STMicroelectronics’ STM32 Power Shield lets developers accurately monitor and check the power consumption of their embedded designs. Compatible with the company’s family of STM32 Nucleo development boards, the device dynamically monitors the current under various operating conditions. It has a built-in display that allows current to be read directly and eliminates the need to use a multimeter.
The monitor takes advantage of the same hardware that was chosen by EEMBC as the new reference platform for the IoTConnect and ULPMark (Energy Monitor V2.0) benchmarking frameworks. When used with those standards, the Power Shield offers an extended GUI for direct benchmark measurements and energy display. The measurement range, from 100 nA to 50 mA, is suited for testing small devices that face stringent power limits, such as IoT endpoints.
When combined with graphical STM32 CubeMonitor-Power application, the shield gives detailed insights that would otherwise require an oscilloscope or other potentially expensive test gear. Among the user-friendly features of this multi-OS tool, which can run in various desktop environments, energy profiling gives engineers valuable information to help optimize power consumption.
The STM32 Power Shield X-NUCLEO-LPM01A is available now for $70, and it ships with the graphical application.eletter-11-03-2017 eletter-11-06-2017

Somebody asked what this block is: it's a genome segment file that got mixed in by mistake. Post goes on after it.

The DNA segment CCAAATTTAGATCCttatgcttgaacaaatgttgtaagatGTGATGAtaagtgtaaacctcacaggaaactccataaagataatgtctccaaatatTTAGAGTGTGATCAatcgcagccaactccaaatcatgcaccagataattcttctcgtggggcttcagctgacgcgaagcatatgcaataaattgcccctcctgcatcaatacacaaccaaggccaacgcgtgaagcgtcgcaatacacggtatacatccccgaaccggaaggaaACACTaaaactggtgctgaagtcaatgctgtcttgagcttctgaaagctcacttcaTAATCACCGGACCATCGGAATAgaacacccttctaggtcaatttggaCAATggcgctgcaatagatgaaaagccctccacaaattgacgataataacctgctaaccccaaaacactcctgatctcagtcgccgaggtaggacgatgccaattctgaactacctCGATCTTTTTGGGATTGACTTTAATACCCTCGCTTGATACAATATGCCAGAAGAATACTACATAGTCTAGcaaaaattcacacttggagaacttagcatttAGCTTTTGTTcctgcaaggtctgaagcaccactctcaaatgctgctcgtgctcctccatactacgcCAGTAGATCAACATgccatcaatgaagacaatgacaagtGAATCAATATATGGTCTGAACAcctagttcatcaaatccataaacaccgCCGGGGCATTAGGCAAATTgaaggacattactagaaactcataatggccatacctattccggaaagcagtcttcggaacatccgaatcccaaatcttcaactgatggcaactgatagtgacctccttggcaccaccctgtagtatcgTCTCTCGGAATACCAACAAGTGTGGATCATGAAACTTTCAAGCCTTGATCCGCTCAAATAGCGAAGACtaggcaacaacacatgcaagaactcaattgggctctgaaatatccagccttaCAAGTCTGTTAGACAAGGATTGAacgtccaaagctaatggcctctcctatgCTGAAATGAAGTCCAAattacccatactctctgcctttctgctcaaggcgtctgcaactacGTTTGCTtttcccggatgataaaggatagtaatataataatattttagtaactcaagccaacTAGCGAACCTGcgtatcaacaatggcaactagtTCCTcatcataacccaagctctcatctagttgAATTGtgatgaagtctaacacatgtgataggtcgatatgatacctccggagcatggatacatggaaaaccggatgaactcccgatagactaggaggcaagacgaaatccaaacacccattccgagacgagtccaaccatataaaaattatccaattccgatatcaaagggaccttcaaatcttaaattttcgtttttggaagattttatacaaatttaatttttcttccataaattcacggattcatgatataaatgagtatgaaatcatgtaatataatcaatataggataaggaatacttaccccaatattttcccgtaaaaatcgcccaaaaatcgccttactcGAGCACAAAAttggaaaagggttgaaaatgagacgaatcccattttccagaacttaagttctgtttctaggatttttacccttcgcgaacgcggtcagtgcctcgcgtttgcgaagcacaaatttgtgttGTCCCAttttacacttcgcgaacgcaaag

About the Author
Richard Nass is the Executive Vice-President of OpenSystems Media. His key responsibilities include setting the direction for all aspects of OpenSystems Media’s Embedded and IoT product portfolios, including web sites, e-newsletters, print and digital magazines, and various other digital and print activities. He was instrumental in developing the company's on-line educational portal, Embedded University. Previously, Nass was the Brand Director for UBM’s award-winning Design News property. Prior to that, he led the content team for UBM Canon’s Medical Devices Group, as well all custom properties and events in the U.S., Europe, and Asia. Nass has been in the engineering OEM industry for more than 25 years. In prior stints, he led the Content Team at EE Times, handling the Embedded and Custom groups and the TechOnline DesignLine network of design engineering web sites. Nass holds a BSEE degree from the New Jersey Institute of Technology.Follow on Twitter More Content by Rich Nass